Excellent Tips to Improve Working Memory in Child
Memory is an essential part of making a strong foundation for learning, both in the classroom and beyond. Having a great memory can help your child perform well in school and get better grades.
Working memory refers to the manipulation of information that short-term memory stores. It’s a skill kids use to learn. It’s required to perform some tasks like multi-step directions or solving a math problem.
You can aid your child by putting up some working memory boosters into their daily life to develop this executive function.
Encourage your child to create a picture in his mind of what he’s just read or heard. Create flashcards that include words or images—these can be used for matching exercises or to practice word definitions.
Help your child make rhymes from what they learn. Our brains are wired to remember music and patterns, so using music or rhymes can help your child improve their memory and recall.
Encourage active learning
Make learning more engaging for your child by having discussions about different topics, asking your child what he or she thinks. This encourages students to keep the information in their minds long enough to answer questions about it. Talking out loud and asking questions about the reading material can also help with this. This also helps students develop critical thinking and problem-solving skills.
Break information into smaller bites
Bite-size amounts of information are easier to remember than tackling a lot of material at once. Keep this in mind when you need to give your child multi-step directions. Write them down or give them one at a time. Organize the information with headings, lists, and colors to make it easier for your child to recall later.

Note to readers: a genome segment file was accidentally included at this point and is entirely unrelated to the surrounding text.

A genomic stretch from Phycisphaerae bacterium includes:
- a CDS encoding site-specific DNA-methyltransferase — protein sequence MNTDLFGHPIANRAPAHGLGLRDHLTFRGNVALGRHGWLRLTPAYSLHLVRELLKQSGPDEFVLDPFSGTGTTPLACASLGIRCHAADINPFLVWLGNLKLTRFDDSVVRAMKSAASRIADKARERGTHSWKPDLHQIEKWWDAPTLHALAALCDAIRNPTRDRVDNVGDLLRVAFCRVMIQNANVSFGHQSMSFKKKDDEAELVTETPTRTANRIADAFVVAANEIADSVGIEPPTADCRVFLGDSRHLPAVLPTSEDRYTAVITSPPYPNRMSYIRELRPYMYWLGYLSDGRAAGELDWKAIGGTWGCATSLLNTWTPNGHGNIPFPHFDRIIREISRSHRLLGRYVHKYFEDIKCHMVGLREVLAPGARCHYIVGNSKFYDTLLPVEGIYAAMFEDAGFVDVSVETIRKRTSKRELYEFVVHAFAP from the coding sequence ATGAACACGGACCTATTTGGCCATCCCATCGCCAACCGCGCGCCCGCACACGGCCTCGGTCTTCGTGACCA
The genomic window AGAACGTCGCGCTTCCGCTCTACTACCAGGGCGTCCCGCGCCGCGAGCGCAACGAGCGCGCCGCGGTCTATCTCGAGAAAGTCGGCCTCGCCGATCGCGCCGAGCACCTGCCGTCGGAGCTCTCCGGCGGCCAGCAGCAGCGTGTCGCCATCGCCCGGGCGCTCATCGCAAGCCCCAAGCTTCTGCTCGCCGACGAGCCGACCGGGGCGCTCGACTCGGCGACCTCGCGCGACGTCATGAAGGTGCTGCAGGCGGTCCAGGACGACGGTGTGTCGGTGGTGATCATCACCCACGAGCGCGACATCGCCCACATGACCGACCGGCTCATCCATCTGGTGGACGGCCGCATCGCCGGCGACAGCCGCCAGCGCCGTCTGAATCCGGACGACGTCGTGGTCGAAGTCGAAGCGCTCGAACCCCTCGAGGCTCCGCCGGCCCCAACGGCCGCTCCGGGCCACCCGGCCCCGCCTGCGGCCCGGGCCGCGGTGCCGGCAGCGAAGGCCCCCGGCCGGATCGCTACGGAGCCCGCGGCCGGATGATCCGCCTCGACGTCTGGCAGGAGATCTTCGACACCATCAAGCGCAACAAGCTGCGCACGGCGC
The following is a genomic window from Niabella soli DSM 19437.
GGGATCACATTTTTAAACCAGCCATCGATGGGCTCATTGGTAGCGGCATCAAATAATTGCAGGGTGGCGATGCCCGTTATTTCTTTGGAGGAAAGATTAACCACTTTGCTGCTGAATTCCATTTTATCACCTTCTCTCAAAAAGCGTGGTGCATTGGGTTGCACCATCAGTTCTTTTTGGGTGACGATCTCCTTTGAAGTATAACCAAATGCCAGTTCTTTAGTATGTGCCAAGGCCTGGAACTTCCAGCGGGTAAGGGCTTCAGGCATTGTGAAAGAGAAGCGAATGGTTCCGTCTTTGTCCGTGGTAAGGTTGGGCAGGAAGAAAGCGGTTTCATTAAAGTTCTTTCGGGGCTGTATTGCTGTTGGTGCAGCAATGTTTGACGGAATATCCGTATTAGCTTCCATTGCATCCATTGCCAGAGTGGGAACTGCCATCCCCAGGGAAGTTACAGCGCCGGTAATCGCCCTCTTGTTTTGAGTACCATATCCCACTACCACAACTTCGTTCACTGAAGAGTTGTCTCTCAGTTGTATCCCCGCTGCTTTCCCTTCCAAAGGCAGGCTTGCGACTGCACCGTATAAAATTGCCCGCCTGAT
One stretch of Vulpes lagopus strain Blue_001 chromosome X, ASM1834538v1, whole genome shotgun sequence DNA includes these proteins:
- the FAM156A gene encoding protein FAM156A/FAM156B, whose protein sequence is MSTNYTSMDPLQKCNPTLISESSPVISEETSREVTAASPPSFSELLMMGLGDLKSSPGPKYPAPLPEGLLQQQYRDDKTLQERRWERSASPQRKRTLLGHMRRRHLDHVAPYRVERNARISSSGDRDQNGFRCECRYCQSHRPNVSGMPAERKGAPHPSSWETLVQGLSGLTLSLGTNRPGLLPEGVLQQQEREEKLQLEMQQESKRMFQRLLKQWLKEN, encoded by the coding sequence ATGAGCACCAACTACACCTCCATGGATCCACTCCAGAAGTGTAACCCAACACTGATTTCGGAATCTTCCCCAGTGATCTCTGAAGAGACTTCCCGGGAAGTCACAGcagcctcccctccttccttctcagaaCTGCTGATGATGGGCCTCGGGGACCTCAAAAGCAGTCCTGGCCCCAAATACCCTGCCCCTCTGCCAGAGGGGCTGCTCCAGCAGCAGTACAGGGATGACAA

Ask your child to teach you
Being able to explain how to do something involves making sense of information and mentally filing it. Encourage your child to explain the information he or she is learning to you. Make it a challenge to see how much he or she can remember.
Processing information in as many ways as possible can help with working memory and long-term memory. Take a multisensory approach to learning by using sight, touch, and sound—read aloud, have a conversation, and use props. This helps connect your child with the material in more than one way.
Make Learning Exciting
Encourage your child’s passion learning by taking them to the library to check out books or videos on different subjects. You can also bring them to a museum or art gallery. If your child is interested in the material they learn, it will be easier to remember it in the future.
Have your Child make own Examples
When your child creates his or her own examples by relating it to his or her personal experiences, it makes processing the material much easier. Connecting material in a meaningful way helps your child remember the information.
Help make connections
Building connections between words and topics help children actively engage with the material and develop a deeper understanding, which is an important part of memory.
Memory-boosting activities are just some of the ways to help your child with executive functioning issues. Use these tips to help boost your child’s memory so they can become an even better learner.